Amuk Moonrah once ruled over Agrabah thousands of years ago, but was somehow imprisoned by the people.
Role in the series
Amuk Moonrah's first and only appearance in the series is as the main antagonist of the episode, "Hero with a Thousand Feathers." Fasir warns Iago about Amuk and that he alone can defeat him. Iago doesn’t believe in prophecies and brushes Fasir's words aside. Later, Iago explores a cave for a new trade route with Aladdin and friends. Iago freaks out in the dark, grabs a torch, and lights up the cave, awakening Amuk Moonrah, a fire demon whose fire was burned up long ago.
Amuk easily defeats Genie, but is forced to hide from the sunlight since he can only appear in darkness. The following night, he appears before the gates of the city. After a very short fight with Genie, Jasmine gives him the city and becomes his slave. He forces the people to build him a throne at the palace. He acts as if he’s a god enslaving the people into worshipping him and paying him tribute. As the night passes by and morning slowly approaches, a merchant shows Amuk the magic of fireworks. Amuk likes it and orders both a fireworks spectacle and a lifelike, gold-filled statue when he returns. Aladdin sees this as a way to destroy the monster. He tells the people to make the statue, but instead of filling it with gold it would be filled with fireworks. Jasmine presents Amuk his statue and while he examines it, she takes cover. When she’s safe, Aladdin lights the fuse and the statue blows up right in the creature's face. At first, it seems everyone celebrates his defeat. However, Amuk Moonrah then reappears bigger than before, proudly declaring that he was born from fire and that it only increases his power.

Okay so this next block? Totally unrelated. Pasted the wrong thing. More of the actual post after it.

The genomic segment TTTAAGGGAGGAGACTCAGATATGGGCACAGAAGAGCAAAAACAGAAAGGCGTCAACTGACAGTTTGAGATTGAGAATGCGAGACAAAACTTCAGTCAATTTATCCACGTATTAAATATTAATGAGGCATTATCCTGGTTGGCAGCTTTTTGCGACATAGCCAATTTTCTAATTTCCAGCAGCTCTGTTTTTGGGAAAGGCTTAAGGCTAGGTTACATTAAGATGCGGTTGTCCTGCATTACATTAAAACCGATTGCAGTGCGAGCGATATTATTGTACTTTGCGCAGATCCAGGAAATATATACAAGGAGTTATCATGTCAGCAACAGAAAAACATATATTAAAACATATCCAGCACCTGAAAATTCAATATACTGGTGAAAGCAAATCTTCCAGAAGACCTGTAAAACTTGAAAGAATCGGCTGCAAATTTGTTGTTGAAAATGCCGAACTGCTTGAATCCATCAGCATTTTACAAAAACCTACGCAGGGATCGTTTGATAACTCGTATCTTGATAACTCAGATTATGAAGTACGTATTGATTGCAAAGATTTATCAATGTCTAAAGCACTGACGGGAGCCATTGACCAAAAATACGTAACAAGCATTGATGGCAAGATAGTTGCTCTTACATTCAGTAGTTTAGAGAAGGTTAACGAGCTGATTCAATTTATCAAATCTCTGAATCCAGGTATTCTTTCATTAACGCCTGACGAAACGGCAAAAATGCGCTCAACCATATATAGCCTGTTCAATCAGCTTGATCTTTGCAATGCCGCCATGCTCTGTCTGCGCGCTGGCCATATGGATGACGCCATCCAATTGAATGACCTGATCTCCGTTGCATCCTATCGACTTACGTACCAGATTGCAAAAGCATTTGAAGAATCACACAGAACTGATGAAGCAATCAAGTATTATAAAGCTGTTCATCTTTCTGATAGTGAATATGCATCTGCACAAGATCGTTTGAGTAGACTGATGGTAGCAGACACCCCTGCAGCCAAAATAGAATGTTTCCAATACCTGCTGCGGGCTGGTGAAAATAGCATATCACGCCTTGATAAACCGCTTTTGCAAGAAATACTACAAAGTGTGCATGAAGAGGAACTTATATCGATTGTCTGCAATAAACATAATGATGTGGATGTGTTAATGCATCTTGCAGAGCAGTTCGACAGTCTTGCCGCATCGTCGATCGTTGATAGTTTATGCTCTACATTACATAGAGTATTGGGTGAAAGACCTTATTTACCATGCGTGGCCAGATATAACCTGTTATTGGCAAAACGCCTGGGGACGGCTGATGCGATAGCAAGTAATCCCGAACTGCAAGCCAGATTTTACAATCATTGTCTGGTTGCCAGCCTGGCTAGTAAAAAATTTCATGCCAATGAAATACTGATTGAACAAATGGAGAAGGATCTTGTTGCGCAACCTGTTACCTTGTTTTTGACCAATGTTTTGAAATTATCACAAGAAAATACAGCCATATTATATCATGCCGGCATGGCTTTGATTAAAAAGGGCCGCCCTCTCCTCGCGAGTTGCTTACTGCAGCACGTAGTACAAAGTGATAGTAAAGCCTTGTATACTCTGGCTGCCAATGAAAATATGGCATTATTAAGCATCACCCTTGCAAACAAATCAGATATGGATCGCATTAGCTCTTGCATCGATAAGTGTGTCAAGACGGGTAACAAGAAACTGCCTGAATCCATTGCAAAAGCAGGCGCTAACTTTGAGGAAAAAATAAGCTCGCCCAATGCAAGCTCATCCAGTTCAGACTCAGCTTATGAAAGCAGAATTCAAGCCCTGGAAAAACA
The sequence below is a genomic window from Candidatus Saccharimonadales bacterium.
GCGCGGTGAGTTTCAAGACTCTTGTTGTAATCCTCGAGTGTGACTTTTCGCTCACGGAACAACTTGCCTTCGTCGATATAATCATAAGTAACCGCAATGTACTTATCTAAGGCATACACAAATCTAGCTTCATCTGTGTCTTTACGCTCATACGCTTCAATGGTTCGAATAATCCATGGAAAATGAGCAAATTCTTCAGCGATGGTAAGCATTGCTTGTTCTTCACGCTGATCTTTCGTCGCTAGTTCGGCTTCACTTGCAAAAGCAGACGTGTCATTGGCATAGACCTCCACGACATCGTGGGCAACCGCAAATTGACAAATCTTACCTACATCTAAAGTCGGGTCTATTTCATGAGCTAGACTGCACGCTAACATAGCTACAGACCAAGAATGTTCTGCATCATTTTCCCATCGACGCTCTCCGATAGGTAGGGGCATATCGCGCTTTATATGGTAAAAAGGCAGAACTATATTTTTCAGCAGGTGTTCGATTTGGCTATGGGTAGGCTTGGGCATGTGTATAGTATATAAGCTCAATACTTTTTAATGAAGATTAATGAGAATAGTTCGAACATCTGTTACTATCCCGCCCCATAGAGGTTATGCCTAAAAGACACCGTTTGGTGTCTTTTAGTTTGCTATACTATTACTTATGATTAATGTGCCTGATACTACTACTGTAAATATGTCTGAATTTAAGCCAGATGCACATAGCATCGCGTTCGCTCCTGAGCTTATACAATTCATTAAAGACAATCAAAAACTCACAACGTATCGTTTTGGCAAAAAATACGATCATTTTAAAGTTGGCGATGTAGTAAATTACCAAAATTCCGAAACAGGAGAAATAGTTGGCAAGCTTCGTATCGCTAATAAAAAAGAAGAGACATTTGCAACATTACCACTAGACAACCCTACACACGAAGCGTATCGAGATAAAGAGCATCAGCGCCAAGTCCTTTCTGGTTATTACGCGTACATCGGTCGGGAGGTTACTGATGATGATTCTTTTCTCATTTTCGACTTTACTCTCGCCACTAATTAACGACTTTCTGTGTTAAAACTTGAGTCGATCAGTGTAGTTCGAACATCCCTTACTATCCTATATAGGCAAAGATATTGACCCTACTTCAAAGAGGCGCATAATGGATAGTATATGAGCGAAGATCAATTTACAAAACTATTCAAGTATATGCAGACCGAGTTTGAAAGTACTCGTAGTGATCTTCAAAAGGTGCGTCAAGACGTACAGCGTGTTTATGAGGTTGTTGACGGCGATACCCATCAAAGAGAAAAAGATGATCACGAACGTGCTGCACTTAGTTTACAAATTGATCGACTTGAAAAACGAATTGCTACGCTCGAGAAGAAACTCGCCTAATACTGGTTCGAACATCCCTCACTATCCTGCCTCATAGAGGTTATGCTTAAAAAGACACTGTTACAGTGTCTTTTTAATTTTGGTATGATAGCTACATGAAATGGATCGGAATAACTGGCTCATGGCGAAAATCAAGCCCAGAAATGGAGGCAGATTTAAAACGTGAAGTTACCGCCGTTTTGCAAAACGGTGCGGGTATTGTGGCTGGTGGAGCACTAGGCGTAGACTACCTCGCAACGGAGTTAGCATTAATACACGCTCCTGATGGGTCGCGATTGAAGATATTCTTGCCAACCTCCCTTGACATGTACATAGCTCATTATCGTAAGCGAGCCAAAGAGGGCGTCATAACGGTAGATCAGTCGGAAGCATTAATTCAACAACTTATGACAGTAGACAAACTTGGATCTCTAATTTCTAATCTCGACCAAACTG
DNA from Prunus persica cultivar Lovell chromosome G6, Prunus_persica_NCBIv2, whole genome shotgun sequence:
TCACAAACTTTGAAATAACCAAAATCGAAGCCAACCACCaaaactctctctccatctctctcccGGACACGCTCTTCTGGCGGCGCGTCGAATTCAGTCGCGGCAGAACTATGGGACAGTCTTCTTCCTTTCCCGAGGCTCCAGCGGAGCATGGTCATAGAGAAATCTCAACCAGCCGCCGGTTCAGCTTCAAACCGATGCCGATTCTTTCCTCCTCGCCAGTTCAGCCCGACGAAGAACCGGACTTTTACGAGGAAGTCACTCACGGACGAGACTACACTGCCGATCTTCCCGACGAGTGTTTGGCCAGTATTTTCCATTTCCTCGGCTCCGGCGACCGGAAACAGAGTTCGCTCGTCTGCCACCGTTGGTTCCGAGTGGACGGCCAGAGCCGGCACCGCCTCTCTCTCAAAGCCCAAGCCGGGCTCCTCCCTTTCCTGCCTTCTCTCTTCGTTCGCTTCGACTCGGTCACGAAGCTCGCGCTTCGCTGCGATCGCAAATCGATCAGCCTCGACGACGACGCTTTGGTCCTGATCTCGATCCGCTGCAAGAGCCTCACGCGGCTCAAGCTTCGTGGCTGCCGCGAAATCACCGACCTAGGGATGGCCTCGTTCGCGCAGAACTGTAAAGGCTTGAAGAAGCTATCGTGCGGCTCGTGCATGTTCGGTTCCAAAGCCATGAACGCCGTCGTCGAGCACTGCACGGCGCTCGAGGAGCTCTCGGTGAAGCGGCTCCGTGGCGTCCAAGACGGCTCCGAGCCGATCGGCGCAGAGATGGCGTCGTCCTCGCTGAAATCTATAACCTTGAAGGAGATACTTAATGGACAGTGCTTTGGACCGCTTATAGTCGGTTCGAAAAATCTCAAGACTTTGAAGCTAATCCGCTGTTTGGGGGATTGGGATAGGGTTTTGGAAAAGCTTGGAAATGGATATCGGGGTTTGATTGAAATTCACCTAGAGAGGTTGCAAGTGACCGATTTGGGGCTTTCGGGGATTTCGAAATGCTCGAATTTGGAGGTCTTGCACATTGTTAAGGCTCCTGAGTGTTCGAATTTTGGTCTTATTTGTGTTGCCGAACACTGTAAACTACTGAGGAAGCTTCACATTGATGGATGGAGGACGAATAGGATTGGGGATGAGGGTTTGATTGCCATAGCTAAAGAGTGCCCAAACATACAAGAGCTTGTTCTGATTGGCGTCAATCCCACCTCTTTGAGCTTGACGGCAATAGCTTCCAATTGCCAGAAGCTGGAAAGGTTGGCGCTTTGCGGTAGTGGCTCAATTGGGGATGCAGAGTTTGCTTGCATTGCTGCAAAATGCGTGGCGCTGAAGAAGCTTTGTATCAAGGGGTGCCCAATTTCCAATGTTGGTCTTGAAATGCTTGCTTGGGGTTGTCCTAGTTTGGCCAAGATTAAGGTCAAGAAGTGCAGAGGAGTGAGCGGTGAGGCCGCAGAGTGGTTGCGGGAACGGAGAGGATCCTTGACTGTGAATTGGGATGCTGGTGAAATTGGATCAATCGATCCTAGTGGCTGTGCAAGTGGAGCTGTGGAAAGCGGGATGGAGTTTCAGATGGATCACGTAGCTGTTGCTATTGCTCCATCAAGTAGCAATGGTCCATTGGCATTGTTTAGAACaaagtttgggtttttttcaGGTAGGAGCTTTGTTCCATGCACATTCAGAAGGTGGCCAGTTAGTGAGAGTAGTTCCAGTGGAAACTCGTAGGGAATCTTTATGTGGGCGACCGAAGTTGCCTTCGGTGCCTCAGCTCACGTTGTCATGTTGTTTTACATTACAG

At this point, Iago (who had spent his time relaxing on an island far away and had been scared back by a frightful image of his conscience in chains) flies in and shows him the amulet Nasir had given him. Amuk reels back at the sight of it, but nothing happens. Iago isn't sure what he's supposed to do at that point until he realizes the amulet won't work unless Amuk ingests it. Aware of this, he flies headlong into the open mouth of the monster. At the same time, Genie makes a final attempt to take Amuk down and "succeeds", making it look like he did the work. Iago, pretending to be ungrateful about it, chastises Genie and flies away. Aladdin wonders what Iago's deal is and hopes they never have to rely on the parrot to save the day. What no one realizes, or will ever realize, is that is exactly what happened, and despite Iago not getting the credit, he is happy with the fact that he did something heroic for a change.
- Although Amuk Moonrah was never seen again, his name was mentioned in "Poor Iago" when Iago, after having a nervous breakdown, was selling some of Aladdin's mementos from their previous adventures. One of these included "the sacred chalice from the temple of Amuk Moonrah", as he stated.
- The story's conclusion presents an interesting aspect of the common heroes' dilemma; they don't fight to earn recognition, but rather they fight knowing their efforts save other people's lives.
- Amuk Moonrah seems to bare likeness to the Gargoyle creatures from Gargoyles. Both are monstrous winged-humanoid creatures who move freely at night but are hindered by sunlight.